When the Captain predicted on the night before that “there might be some pitching,” he was understating the likelihood. This was our rockiest night, as we headed straight into seas that had been stirred by the Southern winds all day Friday. It was a rockabye baby sleep for most of the night. The Letty heaved, rolled, and groaned into the surging darkness, while in the snug comfort of our cabins, tucked under a fast sheet and coverlet, we hunkered down to sleep as best we could. At breakfast, surprisingly, no one reported any difficulty. The sundeck sleepers were a little tardy but apparently untroubled. By this point, evidently, we all had our sea legs.
Our last full day in the Galapagos Islands began with a planned morning on the white sand beach of Espaňola, the southernmost island of the archipelago. This visit was slightly postponed by Steve’s sighting of a whale. “A whale, a whale!” he shouted as he hustled out to the deck from breakfast, followed by both the curious and the willing. So our beach disembarkation quickly became a pursuit of the sighting, which proved to be of a humpback and her calf. The whales moved about the bay as if playing a giant shell game with us, sending us dashing back and forth from one fresh sighting to another. We never got within two hundred yards of them.
The beach itself was quite lovely and a favorite napping place for sea lions. Strolling up and down the beach later, we took many close-up photos of nursing pups and their dozing mothers. The sky remained largely overcast, so no one was much inspired to lie down among these whiskered companions. But the sweet idleness was so thick and soft, you could cut it with a feather.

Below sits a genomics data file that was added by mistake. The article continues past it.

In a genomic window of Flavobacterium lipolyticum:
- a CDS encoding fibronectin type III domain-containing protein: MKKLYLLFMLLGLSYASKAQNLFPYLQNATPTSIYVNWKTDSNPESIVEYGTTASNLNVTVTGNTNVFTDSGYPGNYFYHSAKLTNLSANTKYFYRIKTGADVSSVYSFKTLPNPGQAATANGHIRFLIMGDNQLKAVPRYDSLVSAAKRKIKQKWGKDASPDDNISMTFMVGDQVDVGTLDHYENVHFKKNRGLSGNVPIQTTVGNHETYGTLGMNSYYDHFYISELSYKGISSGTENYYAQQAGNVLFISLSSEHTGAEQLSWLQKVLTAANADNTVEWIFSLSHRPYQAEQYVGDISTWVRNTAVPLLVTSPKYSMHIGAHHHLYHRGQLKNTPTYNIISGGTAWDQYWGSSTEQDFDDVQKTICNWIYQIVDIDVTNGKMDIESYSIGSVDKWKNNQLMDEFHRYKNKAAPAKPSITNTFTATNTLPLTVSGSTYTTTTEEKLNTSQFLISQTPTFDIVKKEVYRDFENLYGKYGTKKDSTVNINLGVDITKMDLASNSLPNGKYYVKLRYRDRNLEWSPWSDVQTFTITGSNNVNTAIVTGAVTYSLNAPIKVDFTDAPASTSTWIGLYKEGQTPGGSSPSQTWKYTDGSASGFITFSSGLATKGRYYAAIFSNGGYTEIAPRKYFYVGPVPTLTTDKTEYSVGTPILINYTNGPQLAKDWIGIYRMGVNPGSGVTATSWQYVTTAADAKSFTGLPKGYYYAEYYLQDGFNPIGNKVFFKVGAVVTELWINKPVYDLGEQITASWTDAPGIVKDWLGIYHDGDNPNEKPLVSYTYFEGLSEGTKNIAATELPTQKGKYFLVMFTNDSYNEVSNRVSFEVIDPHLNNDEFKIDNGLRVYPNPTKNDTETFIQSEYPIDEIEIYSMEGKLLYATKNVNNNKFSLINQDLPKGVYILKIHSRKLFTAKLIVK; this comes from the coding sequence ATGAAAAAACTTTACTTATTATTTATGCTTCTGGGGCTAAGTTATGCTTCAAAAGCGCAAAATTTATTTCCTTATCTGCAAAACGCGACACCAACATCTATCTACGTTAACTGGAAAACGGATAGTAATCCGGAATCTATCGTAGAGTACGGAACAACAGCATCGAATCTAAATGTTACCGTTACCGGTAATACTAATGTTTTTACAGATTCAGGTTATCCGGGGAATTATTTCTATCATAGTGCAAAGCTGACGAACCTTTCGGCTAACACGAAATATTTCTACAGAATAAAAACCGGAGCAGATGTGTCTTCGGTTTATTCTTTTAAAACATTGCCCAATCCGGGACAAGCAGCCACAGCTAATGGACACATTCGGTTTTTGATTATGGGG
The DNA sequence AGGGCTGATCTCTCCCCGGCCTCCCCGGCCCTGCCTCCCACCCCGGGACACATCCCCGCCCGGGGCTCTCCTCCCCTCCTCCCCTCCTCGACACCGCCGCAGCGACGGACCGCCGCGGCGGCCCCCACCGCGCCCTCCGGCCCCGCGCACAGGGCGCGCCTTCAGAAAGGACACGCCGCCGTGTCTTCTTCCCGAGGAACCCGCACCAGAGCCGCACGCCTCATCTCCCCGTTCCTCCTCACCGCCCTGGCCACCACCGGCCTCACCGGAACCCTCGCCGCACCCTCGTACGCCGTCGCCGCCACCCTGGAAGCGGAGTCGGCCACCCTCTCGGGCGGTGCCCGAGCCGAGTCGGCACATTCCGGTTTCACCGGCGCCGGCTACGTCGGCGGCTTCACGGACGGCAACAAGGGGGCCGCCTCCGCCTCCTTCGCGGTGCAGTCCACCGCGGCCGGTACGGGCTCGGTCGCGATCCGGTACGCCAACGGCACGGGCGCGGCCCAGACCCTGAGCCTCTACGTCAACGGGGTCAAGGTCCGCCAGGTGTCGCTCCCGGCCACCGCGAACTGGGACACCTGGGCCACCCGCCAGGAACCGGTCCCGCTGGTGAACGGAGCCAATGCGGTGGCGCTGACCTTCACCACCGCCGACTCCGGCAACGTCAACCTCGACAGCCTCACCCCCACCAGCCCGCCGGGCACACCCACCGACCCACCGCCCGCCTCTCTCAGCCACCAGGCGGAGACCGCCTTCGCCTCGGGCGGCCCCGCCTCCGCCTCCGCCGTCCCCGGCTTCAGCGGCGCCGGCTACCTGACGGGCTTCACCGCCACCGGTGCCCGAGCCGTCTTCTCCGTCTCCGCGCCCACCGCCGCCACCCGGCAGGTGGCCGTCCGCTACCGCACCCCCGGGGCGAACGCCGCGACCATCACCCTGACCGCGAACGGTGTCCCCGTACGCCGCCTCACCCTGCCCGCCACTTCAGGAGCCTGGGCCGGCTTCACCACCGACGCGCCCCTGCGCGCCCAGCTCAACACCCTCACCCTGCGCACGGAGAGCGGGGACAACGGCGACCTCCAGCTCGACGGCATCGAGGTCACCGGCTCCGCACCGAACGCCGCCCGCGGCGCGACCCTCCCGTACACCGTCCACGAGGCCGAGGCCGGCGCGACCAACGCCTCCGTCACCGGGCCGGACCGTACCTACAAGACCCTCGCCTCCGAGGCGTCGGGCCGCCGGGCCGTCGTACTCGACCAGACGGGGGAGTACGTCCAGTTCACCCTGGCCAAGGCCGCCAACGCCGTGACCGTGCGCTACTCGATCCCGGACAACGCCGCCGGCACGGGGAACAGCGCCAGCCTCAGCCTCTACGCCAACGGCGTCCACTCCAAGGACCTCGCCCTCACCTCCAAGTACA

Just before lunch, seven of us went off for another run at deep water snorkeling. We took a panga to Isla Tortuga and spent a happy forty-five minutes in close-up viewing of tropical fish, coral, and starfish cast into vivid relief by the white sand floor. It was our final visit to the marvelously different world below the surface of the tranquil waters found in the coves and bays of the Galapagos. The immense variety of life here, both among the fish and the coral formations, remained as beguiling as ever.